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New Ways to Think About Treating ADHD

January 14, 2017
Plain English Version


New studies show many people with ADHD are drawn to new and exciting experiences. They can be very impatient and restless with routine activities.

This research states that if you have the “illness,” the real problem may be that everyday life feels routine and not very interesting to your brain.

ADHD may not be a disorder for people who have lives filled with excitement and adventure.

A life filled with activities that require focus, such as sitting in a classroom or working at repetitive tasks, is hard for a person with ADHD.

Only 3 to 5 percent of the adult population has ADHD. Many people simply “grow out” of it. The brains of adults who had had ADHD as children but no longer have it as adults look just like the brains of people who had never had it.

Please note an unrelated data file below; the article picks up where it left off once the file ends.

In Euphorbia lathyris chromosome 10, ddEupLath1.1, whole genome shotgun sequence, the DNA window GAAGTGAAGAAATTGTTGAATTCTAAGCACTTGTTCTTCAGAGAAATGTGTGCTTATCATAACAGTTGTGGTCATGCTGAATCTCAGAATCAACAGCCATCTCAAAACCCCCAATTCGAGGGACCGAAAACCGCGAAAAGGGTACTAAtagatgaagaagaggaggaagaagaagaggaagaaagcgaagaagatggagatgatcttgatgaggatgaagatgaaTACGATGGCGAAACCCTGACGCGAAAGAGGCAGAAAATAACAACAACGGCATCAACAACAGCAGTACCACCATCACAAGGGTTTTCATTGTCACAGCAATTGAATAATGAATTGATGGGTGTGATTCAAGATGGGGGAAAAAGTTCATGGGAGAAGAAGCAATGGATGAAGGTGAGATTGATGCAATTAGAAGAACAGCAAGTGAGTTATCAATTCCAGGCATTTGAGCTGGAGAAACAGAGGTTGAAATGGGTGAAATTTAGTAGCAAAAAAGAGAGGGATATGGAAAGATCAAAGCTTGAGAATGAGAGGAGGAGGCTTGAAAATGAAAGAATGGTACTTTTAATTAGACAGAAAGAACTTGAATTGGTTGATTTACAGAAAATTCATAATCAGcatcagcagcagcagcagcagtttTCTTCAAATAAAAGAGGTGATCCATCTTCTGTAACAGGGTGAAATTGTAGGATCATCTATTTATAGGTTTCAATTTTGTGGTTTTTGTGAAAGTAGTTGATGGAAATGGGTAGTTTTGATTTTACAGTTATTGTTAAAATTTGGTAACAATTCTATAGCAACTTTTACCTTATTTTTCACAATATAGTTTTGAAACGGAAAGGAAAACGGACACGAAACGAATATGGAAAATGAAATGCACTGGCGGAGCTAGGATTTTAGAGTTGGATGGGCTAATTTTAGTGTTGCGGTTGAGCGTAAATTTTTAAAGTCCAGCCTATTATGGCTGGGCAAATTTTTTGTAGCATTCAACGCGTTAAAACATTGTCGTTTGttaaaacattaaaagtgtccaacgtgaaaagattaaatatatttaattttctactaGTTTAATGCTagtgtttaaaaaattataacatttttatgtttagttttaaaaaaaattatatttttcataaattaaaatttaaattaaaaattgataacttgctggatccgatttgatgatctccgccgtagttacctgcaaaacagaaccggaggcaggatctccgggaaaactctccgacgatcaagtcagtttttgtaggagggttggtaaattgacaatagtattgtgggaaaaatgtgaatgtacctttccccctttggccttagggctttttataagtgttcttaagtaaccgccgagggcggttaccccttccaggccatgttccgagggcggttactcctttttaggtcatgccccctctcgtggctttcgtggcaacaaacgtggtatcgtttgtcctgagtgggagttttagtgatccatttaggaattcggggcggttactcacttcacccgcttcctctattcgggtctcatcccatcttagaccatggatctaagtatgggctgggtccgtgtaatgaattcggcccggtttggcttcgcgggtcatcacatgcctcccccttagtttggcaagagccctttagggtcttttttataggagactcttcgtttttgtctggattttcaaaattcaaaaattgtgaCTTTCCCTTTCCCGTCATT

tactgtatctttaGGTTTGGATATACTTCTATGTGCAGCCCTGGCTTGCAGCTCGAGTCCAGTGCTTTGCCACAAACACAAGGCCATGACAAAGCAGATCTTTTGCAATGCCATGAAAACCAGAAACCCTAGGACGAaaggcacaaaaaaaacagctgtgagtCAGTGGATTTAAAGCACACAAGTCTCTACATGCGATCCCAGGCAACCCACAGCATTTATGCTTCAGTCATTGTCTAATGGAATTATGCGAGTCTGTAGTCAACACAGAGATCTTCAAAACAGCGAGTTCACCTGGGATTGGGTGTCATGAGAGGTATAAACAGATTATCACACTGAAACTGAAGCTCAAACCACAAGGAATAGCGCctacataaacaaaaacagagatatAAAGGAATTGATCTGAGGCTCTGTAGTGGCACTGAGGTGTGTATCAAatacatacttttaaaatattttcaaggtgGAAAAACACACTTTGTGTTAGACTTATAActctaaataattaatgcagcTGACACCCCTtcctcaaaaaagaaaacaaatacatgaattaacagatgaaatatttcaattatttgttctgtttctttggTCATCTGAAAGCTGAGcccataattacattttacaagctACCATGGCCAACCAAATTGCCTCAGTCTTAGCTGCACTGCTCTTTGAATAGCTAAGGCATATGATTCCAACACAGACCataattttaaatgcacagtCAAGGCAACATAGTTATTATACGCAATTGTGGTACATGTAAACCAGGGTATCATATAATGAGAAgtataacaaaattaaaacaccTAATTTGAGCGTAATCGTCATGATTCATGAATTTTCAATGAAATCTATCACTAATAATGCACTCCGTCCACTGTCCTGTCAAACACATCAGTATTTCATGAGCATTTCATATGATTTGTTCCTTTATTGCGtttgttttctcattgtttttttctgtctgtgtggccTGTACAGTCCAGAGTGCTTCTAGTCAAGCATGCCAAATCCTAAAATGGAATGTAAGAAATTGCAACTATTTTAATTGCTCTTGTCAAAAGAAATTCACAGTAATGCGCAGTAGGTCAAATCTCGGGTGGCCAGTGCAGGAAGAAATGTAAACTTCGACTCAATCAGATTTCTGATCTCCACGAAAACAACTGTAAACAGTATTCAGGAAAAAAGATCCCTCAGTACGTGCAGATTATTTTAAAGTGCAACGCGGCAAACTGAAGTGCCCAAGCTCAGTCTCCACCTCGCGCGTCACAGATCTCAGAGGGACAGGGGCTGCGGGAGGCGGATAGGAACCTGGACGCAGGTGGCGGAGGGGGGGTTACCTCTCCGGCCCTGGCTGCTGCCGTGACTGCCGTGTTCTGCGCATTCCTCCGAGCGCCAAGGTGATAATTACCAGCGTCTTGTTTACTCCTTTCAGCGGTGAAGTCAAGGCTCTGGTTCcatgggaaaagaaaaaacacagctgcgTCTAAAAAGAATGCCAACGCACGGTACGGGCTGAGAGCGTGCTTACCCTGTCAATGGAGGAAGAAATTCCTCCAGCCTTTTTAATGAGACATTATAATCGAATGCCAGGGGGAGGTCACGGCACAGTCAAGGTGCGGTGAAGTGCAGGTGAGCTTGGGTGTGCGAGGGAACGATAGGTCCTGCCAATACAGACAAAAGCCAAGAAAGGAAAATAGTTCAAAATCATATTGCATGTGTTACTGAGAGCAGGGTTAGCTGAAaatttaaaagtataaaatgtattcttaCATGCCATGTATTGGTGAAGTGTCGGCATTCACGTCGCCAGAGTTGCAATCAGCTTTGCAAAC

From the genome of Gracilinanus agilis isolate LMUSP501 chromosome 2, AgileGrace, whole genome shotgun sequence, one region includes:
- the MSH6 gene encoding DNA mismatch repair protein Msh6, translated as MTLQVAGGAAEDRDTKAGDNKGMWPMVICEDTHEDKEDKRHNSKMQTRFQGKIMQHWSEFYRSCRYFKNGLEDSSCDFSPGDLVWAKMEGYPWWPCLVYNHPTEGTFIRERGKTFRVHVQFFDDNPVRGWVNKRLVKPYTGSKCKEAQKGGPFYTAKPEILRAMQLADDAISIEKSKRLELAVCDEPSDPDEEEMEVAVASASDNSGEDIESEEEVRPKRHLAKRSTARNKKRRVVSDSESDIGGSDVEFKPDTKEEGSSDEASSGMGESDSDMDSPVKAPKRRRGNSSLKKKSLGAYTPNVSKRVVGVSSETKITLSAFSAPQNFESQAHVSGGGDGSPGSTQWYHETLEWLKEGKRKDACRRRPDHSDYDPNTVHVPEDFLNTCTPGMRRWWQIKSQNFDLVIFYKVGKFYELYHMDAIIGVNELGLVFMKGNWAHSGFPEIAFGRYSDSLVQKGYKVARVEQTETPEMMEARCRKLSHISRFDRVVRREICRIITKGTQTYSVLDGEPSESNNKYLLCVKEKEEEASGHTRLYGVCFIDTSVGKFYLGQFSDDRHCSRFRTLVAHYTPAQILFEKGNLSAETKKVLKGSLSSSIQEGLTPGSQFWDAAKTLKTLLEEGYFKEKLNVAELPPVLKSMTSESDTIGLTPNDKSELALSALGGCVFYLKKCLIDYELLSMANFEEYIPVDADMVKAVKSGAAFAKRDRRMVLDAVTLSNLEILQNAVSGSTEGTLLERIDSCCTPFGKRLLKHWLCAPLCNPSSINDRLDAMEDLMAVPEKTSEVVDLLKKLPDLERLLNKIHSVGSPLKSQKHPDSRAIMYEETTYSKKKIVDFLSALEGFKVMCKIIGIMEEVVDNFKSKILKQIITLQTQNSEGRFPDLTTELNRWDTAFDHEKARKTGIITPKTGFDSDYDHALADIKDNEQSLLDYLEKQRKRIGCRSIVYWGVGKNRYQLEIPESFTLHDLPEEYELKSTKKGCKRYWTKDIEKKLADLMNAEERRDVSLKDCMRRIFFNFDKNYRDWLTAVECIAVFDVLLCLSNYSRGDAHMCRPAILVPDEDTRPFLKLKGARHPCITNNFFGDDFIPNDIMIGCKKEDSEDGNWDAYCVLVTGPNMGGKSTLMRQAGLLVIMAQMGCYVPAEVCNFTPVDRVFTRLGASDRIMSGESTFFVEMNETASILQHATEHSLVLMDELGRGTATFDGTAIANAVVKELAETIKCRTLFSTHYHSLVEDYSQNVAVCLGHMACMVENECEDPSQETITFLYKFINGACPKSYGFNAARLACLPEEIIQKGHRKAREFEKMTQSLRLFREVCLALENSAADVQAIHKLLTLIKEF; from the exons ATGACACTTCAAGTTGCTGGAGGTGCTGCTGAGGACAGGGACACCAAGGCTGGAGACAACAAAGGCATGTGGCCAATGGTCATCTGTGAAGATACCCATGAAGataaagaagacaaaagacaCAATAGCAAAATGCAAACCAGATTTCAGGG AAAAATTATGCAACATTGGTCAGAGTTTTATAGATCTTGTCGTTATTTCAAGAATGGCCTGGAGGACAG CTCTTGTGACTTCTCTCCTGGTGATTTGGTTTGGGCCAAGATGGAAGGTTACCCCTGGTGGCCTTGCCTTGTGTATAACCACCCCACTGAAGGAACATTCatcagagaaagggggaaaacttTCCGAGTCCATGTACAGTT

ADHD is on the rise in youngsters between the ages of 4 and 17. Most alarmingly, more than 10,000 toddlers ages 2 and 3 were found to be taking drugs for ADHD.

Computers and social media may be driving the increase. Using them is much more exciting than sitting in a classroom. Teachers seeing the bored behavior of students may think they are seeing ADHD and tell parents.

Adults may grow out of ADHD because they have more freedom to choose how they live and what kind of work they do. For example, a restless kid might choose to be an entrepreneur, not an accountant.

How to help ADHD kids? One recommendation is to place them in small classes. The classes should be filled with hands-on-learning, self-paced computer work and skill building tasks.

Experts say that many ADHD kids will still need to take safe, effective and helpful drugs like Adderall and Ritalin. However, they also say that we should not rush to medicate their curiosity, energy and novelty-seeking behavior.

In the right environment, some ADHD traits are not a disability. They can be a real asset.

Source: The New York Times October 31, 2014

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